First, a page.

Gettin awful sporty down here...


Milforum's Bouncer
<H1>Great Firewall of China
Trying to keep pace with the country's growing army of internet users, Beijing is cracking down on websites and emails as never before, writes Rowan Callick May 22, 2006

BEIJING is imposing the toughest media suppression since the Tiananmen massacre 17 years ago - with the internet increasingly clogged by "net police", blocking access to vast numbers of websites and reviewing millions of personal emails daily.

Freelance writer Yang Tianshui was jailed for 12 years last week for posting articles on overseas websites, receiving money from foreign sources, and aiding plans to establish a political party.
He has already served a 10-year sentence for criticising the deployment of the People's Liberation Army against student demonstrators in 1989.
A new indictment was issued against Zhao Yan, a researcher with The New York Times, who was taken into custody two years ago on charges of revealing state secrets, believed to be associated with a report - which proved accurate - about former president Jiang Zemin stepping down from the chairmanship of China's Military Commission.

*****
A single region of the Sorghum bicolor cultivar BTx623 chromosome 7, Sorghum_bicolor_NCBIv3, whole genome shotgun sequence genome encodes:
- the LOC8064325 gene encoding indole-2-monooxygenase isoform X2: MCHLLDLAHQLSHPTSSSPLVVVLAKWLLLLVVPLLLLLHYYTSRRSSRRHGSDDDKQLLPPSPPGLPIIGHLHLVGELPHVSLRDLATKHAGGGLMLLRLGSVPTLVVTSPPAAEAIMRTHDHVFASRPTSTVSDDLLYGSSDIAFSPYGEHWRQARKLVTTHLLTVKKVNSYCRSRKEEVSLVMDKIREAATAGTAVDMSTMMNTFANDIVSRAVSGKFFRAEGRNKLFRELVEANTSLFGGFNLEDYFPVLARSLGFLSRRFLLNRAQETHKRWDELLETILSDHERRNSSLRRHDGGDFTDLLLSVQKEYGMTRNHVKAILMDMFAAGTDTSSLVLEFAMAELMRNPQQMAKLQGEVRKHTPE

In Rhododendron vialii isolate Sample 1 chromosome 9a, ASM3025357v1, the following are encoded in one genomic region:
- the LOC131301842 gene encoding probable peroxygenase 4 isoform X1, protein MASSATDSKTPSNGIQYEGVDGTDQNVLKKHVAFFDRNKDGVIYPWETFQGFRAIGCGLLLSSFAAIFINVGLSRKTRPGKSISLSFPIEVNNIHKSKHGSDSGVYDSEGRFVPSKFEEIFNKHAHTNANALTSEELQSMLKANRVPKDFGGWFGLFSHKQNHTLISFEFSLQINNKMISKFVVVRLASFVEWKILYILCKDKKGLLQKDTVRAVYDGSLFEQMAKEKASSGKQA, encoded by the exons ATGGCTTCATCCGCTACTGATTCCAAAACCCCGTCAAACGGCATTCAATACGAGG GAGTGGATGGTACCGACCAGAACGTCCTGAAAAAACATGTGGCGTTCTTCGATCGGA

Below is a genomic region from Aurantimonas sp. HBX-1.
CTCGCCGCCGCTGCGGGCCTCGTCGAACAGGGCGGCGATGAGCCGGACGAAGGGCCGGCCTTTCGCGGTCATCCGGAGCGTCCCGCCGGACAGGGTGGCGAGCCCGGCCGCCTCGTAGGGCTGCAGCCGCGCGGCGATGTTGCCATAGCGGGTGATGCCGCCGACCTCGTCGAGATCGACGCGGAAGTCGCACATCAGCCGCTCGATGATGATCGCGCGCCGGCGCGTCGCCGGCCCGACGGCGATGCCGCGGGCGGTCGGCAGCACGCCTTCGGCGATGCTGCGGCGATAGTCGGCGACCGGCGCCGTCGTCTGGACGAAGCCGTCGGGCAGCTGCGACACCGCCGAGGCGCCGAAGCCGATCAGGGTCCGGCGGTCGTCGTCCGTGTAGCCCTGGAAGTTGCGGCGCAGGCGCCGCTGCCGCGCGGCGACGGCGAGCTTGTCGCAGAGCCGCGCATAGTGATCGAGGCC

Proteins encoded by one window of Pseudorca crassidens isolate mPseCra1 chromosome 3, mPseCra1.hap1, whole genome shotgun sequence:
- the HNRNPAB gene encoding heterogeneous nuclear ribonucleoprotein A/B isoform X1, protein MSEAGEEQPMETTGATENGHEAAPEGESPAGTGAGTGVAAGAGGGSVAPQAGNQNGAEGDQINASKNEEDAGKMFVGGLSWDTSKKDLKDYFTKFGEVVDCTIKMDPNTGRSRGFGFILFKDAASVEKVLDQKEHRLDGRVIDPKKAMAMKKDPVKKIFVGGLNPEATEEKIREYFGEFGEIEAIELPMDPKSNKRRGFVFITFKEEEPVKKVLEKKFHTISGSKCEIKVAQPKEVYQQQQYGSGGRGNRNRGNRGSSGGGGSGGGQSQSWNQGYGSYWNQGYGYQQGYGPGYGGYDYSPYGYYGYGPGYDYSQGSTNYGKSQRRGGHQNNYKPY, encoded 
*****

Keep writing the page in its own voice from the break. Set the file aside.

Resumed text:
The original charge against Zhao was dismissed on the eve of President Hu Jintao's visit to the US last month, to help ensure a smooth trip.

Li Yuanlong, a reporter for the Bijie Daily in Guizhou, one of China's poorest provinces, was tried on May 11 on charges of subversion, reportedly based on essays he allegedly wrote, including one titled On Becoming American in Spirit, which were published on banned websites.
Li pleaded not guilty at the trial, which lasted 2 1/2 hours. He remains in custody awaiting the verdict in the case.
Another reporter, Yang Xiaoqing in Hunan province, wrote a series of articles exposing corruption by a leading local Communist Party official - who responded by charging Yang with seeking to extort money from him. His trial opened in the middle of last week.
One of China's best-known dissidents, Liu Xiaobo - a former university lecturer jailed for 10 years following the 1989 protests - told The Australian: "The authorities started by tightening control on the newspapers, including the Beijing News and China Youth Daily, and are now extending that campaign online. As a result, Hotmail is hardly working, and Yahoo is increasingly hard to access."